AI Group responds to media report on apprentice’s death

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The Australian Industry Group and its Chief Executive Innes Willox have been criticised on social media in Australia today as a result of an ABC report into a workplace fatality that occurred during the AI Group’s apprenticeship program.  The criticism has come as the AI Group is very active on matters of occupational health and safety policy to its members and government

The AI Group provided SafetyAtWorkBlog with this statement concerning the report: Continue reading “AI Group responds to media report on apprentice’s death”

Many safety lessons from one workplace death

The Coronial Finding in to the death of Jorge Castillo-Riffo is an important occupational health and safety (OHS) document. It discusses, amongst other matters,

  • A curious attitude from SafeWorkSA
  • The role of Safe Work Method Statements and risk assessments
  • Using the right plant for the right task
  • Contractual relationships
  • Construction methodology.

More issues than these are raised in the Finding and I urge all OHS people to read the document and reflect on the OHS management in their workplaces.

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Don’t be tough, be effective

Coal Mine Hydraulic Excavator and Dump Truck

On 31 October 2018, the Queensland Government got tough on safety in its mining and resources sector.  But how tough is tough? A press statement says that

“Parliament today backed maximum penalties close to $4 million for mining companies that fail to keep their workers safe. As well, mines inspectors will be able to hit mine operators with tough new fines of up to $130,550 without taking them to court.”

For those of us who do not have $4 million to cover prosecutions over occupational health and safety (OHS) breaches this may indeed sound “tough” but recent inquiries and reviews into OHS enforcement question whether financial penalties are the most effective way of improving workplace health and safety.

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Scissor Lift death findings clarify the context of OHS

If all you knew about occupational health and safety (OHS) was what you read in the physical or online newspapers , you would not know anything about safety management – or maybe anything positive.  It takes being involved with managing safety in the real world to understand how OHS operates in the real world.  But even then we only learn from our own experiences.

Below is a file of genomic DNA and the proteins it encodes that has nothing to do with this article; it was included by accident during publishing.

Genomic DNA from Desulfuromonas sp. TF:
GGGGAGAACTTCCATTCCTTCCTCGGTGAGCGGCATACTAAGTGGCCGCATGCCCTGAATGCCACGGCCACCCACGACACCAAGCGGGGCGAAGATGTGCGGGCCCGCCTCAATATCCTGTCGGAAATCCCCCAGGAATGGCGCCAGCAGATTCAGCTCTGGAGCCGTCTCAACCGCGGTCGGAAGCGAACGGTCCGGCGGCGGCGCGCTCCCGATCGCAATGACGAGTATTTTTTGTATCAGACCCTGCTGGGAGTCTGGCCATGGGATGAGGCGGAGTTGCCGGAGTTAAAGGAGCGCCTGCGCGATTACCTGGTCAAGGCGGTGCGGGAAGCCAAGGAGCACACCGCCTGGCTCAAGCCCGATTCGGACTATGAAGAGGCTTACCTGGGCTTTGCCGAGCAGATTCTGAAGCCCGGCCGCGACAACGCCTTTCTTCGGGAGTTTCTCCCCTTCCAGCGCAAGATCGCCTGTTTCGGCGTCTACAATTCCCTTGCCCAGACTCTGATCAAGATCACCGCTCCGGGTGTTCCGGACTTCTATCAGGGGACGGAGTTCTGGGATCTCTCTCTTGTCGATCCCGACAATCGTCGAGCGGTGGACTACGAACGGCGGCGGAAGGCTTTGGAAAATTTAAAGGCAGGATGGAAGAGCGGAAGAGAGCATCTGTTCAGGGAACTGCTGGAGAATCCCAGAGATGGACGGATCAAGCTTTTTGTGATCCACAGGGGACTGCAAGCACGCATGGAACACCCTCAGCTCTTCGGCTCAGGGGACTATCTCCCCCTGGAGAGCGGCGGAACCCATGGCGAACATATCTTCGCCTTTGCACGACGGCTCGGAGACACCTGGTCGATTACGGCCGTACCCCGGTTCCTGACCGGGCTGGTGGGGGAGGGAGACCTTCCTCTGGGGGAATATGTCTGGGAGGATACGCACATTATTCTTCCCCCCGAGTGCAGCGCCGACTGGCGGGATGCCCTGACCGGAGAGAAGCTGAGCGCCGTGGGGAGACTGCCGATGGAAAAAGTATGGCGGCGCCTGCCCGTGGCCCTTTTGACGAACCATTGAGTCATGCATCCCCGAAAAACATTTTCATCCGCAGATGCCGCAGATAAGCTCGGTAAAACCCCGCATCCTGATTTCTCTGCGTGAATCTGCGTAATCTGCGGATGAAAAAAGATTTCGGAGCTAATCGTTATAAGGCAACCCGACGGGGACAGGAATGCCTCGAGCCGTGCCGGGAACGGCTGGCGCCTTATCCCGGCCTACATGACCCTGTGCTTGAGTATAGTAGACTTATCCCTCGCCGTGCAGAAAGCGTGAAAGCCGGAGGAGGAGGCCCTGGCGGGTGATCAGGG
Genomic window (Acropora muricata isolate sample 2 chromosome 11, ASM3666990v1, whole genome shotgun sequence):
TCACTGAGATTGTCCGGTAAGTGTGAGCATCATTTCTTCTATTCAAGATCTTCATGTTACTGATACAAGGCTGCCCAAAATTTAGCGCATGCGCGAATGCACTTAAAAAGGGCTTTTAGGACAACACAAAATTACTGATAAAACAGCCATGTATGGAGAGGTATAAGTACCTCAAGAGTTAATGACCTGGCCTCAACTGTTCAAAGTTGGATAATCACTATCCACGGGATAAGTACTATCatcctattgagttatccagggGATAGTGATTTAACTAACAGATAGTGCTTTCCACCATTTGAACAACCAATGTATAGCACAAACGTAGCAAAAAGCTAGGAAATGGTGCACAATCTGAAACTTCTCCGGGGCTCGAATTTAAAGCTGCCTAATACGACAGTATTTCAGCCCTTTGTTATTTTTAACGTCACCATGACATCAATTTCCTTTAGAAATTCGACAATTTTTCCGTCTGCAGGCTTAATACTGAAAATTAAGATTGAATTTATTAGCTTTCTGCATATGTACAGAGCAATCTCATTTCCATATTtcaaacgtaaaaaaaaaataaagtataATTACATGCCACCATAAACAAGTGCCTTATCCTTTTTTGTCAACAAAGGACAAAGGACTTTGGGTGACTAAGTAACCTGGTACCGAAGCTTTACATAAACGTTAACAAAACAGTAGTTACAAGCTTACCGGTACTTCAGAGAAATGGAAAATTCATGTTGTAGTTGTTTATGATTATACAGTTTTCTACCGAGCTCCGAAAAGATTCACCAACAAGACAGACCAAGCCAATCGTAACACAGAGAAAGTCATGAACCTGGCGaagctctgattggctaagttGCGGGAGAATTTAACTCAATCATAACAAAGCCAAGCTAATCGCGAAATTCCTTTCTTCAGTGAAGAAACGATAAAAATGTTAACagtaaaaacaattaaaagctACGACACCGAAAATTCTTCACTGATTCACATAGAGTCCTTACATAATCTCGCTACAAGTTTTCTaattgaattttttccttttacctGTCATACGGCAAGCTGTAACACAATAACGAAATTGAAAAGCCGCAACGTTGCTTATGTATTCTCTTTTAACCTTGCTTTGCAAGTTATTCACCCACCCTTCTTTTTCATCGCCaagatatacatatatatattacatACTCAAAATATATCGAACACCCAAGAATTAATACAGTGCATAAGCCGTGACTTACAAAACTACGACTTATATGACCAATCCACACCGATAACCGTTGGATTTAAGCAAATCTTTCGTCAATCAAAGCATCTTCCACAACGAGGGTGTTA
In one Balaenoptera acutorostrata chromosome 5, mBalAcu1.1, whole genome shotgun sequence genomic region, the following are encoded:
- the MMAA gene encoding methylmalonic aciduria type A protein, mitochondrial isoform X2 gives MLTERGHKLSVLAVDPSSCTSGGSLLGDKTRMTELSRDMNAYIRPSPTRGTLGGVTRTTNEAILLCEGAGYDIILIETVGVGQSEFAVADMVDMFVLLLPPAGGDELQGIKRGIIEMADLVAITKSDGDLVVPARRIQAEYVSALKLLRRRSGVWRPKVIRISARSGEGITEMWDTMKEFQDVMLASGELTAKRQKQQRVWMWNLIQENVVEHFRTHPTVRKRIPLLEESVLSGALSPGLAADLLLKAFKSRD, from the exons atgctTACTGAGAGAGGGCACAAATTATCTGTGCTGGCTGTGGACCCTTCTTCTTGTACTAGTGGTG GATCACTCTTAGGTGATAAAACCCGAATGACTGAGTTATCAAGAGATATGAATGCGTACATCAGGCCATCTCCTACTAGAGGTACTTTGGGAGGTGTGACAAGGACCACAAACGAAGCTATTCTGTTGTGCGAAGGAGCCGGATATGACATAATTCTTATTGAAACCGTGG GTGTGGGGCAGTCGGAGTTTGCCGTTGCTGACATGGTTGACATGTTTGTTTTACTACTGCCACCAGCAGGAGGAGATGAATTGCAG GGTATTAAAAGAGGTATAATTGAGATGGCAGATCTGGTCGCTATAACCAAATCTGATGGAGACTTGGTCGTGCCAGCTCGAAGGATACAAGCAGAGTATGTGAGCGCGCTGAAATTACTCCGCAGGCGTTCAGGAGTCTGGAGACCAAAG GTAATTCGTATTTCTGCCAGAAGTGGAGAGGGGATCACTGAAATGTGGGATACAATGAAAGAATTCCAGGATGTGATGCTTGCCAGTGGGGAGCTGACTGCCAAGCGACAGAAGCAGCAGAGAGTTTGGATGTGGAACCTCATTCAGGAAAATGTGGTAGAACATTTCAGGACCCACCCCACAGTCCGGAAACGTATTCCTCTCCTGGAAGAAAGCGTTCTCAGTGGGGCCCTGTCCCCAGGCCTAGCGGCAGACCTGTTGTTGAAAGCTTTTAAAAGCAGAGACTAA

The 92-page coronial finding into the death of Jorge Castello-Riffo, released last week, is a tragic and detailed case study of OHS in the real world and should be obligatory reading for OHS professionals and those trying to understand the push for increased OHS, penalties and  corporate accountability.  Below I look at just one section of the Coronial Findings in this article – the Coroner’s responses to a set of proposed recommendations.

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Industrial Manslaughter is more than just a law, it is a cry for justice.

For those Australians who are watching the latest political push for Industrial Manslaughter laws, it is important to remember that the activity has a history that extends over a decade.  Many of the current arguments for and against have been addressed previously.  In August 2004, the earlier iteration of this blog, Safety At Work magazine, printed a special edition on “The Australian Industrial Manslaughter Debate”.  Below is an edited version of my Editorial in that magazine. A longer article on the issues raised in that edition is available elsewhere in the SafetyAtWorkBlog.

 

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